With this experiment showing the ability of earthworms to transport microplastics into subsurface layers more research needs to be done to determine the effects this may have on the soil environment and the worms themselves. Including the multitude of other organisms that could also facilitate similar transportation. As well as the possibilities of microplastics reaching ground water where problems similar to those realized in marine systems could occur.

  • Fluorescent Glass Microspheres

    Fluorescent Red Coated Soda Lime Glass MicrospheresSolid glass microspheres hemispherically coated with fluorescent coatings,  a fluorescent coating is precisely applied to half of the core sphere,  making the glass spheres appear colorful and fluorescent at daylight and exhibit bright fluorescent response under UV light.  Fluorescent coatings are available in seven standard colors, with three options for glass cores available for customers who require a fluorescent tracer of a specific emission spectra and density.  Fluorescent coatings can also be applied to other microsphere cores on special request, exact size range options vary by material.  For PIV applications that typically use green lasers (530nm) as excitation sources, we recommend utilizing our fluorescent red coating in conjunction with a 570-580nm high pass filter so only the fluorescent particles will be visible during imaging.

    Three standard core densities are:

    Borosilicate Glass Core – Density ~2.2g/cc
    Soda Lime Glass Core – Density ~2.5g/cc
    Barium Titanate Glass Core – Density ~4.5g/cc

    Seven standard fluorescent color coating options on glass with broad spectrum responses:

    Fluorescent Blue Glass (445nm peak emission) at 407nm excitation
    Fluorescent Green Glass (515nm peak emission) at 414nm excitation
    Fluorescent Yellow Glass (525nm peak emission) at 485nm excitation
    Fluorescent Orange-Yellow Glass (594nm peak emission) at 460nm excitation
    Fluorescent Orange Glass (606nm peak emission) at 577nm excitation
    Fluorescent Red Glass (607nm peak emission) at 585nm excitation
    Fluorescent Violet Glass (636nm peak emission) at 584nm excitation

  • Stainless Steel Microspheres

    300 Series stainless steel is well known for its corrosion resistant properties. Now Scientists are demanding high quality spherical stainless steel microspheres which offer high density (7.8g/cc), high sphericity (>90% round) and corrosion resistance (300 series stainless steel).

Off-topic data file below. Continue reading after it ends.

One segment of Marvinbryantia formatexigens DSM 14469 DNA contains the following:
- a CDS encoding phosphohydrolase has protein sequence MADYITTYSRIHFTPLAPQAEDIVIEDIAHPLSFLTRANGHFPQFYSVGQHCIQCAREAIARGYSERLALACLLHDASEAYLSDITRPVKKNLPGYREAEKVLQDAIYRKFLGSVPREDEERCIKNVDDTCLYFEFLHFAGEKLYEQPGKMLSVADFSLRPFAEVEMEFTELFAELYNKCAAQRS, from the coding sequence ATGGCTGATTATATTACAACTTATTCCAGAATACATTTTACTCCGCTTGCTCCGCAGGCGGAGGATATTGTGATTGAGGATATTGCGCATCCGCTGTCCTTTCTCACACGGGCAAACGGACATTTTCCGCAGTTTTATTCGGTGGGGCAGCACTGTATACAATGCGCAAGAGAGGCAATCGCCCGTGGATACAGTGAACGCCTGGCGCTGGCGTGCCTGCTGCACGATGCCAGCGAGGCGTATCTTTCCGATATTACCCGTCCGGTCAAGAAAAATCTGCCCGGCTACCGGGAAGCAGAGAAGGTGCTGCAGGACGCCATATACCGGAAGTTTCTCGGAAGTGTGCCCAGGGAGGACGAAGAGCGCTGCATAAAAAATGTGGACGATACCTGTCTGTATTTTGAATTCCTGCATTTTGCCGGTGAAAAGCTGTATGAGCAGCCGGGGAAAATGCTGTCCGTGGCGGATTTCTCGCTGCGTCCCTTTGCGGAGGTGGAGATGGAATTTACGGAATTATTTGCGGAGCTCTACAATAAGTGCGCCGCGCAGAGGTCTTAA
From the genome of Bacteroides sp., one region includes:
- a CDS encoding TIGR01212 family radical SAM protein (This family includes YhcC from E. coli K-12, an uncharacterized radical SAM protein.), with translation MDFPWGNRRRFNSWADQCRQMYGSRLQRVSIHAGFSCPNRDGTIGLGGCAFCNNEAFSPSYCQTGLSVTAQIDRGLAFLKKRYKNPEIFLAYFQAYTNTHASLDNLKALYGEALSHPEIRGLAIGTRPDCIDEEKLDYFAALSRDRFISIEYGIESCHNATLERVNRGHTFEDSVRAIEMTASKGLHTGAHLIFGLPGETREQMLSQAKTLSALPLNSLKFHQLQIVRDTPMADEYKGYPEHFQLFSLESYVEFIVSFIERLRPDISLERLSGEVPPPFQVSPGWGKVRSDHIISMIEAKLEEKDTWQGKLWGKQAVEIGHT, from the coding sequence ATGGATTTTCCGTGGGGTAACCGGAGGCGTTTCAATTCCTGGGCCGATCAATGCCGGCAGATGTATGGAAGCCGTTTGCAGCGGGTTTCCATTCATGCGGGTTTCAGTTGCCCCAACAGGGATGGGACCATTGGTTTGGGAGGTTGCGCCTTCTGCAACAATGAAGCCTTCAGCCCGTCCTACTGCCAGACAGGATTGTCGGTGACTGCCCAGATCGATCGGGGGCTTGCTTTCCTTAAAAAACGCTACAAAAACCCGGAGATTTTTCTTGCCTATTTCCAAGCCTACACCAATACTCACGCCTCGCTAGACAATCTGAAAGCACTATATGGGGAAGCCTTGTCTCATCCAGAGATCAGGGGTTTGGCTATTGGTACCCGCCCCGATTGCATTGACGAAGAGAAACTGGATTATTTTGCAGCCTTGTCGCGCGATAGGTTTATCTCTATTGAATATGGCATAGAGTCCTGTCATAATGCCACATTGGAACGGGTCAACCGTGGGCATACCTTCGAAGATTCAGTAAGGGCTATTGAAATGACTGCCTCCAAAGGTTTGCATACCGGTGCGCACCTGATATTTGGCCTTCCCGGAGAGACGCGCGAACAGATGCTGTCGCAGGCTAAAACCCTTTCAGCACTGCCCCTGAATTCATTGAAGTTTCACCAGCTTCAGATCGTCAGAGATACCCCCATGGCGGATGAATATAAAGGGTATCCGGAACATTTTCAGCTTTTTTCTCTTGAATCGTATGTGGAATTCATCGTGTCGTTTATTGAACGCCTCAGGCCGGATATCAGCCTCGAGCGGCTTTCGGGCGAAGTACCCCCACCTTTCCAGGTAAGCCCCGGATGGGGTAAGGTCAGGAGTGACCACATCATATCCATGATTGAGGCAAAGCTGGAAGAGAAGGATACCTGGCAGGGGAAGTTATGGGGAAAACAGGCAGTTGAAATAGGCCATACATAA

A full range of precision sizes are now available from 1-22um on up to 1.0-1.2mm.

    Stainless Steel 250um (0.25mm) Spheres

    Stainless Steel 250um (0.25mm) Spheres

    Applications for Stainless steel spheres include.
    1) Conductive Spacers
    2) High Density Projectiles
    3) Charge Transport
    4) Shock Absorbtion

    Research vial quantities are listed, many sizes have kg quantities in stock for larger project needs.

  • Glass Microspheres Used in Studying Self-Cleaning Gecko-Inspired Adhesives

    Image of Self-cleaning Adhesive of Gecko's Toes

    Image of Self-cleaning Adhesive of Gecko's Toes Source: wikipedia.com

    Researchers from Carnegie Melon University and Karlsruhe Institute of Technology have recently published an article in Journal of the Royal Society titled Staying Sticky: Contact Self-Cleaning of Gecko-Inspired Adhesives that presents the first gecko-inspired adhesive that matches both the attachment and self-cleaning properties of gecko’s foot on a smooth surface.

    Using glass microspheres to simulate contamination the scientists created a synthetic gecko adhesive that could self-clean and recover lost adhesion. Real world applications of self-cleaning adhesives are reusable adhesive tapes, clothing, medical adhesives (bandages) and pick-and-place robots, among others.

    Everyday challenge with traditional adhesives is that they loose their stickiness once contaminated. Geckos have been intriguing researchers for decades because of their unique and striking capability to maintain the stickiness of their toes through contact self-cleaning. They can travel up the walls and ceilings in a wide variety of “dirty” settings retaining adhesion.

    Upon experimentation, scientists discovered that the critical variable is the relative size of microfibers that make up the adhesive compared to the diameter of contaminant particles. Glass microspheres were used in diameters from 3 to 215microns. Glass microspheres were packed in air and used as supplied. Contamination of the samples was achieved by brining each sample in contact with a monolayer of glass microspheres with specific speeds under predetermined compressive loads. The cleaning process involved a load-drag-unload procedure.

    Best self-cleaning results were obtained with the largest contaminants (glass microspheres), with the size of the adhesive fiber much smaller than the contaminating particle. This information is important to know when designing self-cleaning adhesives—make the adhesive fibers much smaller for improved adhesion recovery. This cleaning mechanism requires unloading particles by dragging. The other extreme of contaminating microspheres being much smaller than the adhesive fibers has advantages in some situations, even though it works by a different mechanism. Smaller microspheres tended to become embedded into the adhesive material. Particle embedding is a temporary cleaning process but might be sufficient in some applications.